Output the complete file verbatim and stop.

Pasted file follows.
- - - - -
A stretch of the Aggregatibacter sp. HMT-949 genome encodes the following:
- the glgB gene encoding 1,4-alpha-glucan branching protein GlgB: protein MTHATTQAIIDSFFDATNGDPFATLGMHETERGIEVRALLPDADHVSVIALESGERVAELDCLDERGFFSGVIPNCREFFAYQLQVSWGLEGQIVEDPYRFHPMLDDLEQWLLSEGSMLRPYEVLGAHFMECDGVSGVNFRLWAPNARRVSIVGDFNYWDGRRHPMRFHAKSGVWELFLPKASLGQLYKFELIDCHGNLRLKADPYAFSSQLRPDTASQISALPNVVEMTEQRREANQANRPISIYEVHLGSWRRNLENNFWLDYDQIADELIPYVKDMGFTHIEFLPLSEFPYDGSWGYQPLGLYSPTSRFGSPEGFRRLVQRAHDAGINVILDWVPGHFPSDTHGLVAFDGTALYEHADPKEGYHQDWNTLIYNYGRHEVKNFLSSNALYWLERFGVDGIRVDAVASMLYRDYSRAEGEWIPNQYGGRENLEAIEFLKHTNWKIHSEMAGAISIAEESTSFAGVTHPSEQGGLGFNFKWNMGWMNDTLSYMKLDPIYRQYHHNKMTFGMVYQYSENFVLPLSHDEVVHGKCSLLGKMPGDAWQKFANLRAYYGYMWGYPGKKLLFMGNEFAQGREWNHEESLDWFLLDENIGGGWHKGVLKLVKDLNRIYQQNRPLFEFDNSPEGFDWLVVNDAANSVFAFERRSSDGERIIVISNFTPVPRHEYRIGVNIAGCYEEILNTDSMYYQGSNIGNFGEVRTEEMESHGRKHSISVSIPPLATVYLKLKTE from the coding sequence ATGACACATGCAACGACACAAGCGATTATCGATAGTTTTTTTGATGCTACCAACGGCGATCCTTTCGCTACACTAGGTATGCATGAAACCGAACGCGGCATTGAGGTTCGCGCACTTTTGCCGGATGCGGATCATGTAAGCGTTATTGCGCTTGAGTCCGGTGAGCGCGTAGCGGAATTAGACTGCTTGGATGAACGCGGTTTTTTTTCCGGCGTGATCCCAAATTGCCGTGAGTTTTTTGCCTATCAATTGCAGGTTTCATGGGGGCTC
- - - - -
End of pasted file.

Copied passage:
A stretch of the Aggregatibacter sp. HMT-949 genome encodes the following:
- the glgB gene encoding 1,4-alpha-glucan branching protein GlgB: protein MTHATTQAIIDSFFDATNGDPFATLGMHETERGIEVRALLPDADHVSVIALESGERVAELDCLDERGFFSGVIPNCREFFAYQLQVSWGLEGQIVEDPYRFHPMLDDLEQWLLSEGSMLRPYEVLGAHFMECDGVSGVNFRLWAPNARRVSIVGDFNYWDGRRHPMRFHAKSGVWELFLPKASLGQLYKFELIDCHGNLRLKADPYAFSSQLRPDTASQISALPNVVEMTEQRREANQANRPISIYEVHLGSWRRNLENNFWLDYDQIADELIPYVKDMGFTHIEFLPLSEFPYDGSWGYQPLGLYSPTSRFGSPEGFRRLVQRAHDAGINVILDWVPGHFPSDTHGLVAFDGTALYEHADPKEGYHQDWNTLIYNYGRHEVKNFLSSNALYWLERFGVDGIRVDAVASMLYRDYSRAEGEWIPNQYGGRENLEAIEFLKHTNWKIHSEMAGAISIAEESTSFAGVTHPSEQGGLGFNFKWNMGWMNDTLSYMKLDPIYRQYHHNKMTFGMVYQYSENFVLPLSHDEVVHGKCSLLGKMPGDAWQKFANLRAYYGYMWGYPGKKLLFMGNEFAQGREWNHEESLDWFLLDENIGGGWHKGVLKLVKDLNRIYQQNRPLFEFDNSPEGFDWLVVNDAANSVFAFERRSSDGERIIVISNFTPVPRHEYRIGVNIAGCYEEILNTDSMYYQGSNIGNFGEVRTEEMESHGRKHSISVSIPPLATVYLKLKTE from the coding sequence ATGACACATGCAACGACACAAGCGATTATCGATAGTTTTTTTGATGCTACCAACGGCGATCCTTTCGCTACACTAGGTATGCATGAAACCGAACGCGGCATTGAGGTTCGCGCACTTTTGCCGGATGCGGATCATGTAAGCGTTATTGCGCTTGAGTCCGGTGAGCGCGTAGCGGAATTAGACTGCTTGGATGAACGCGGTTTTTTTTCCGGCGTGATCCCAAATTGCCGTGAGTTTTTTGCCTATCAATTGCAGGTTTCATGGGGGCTC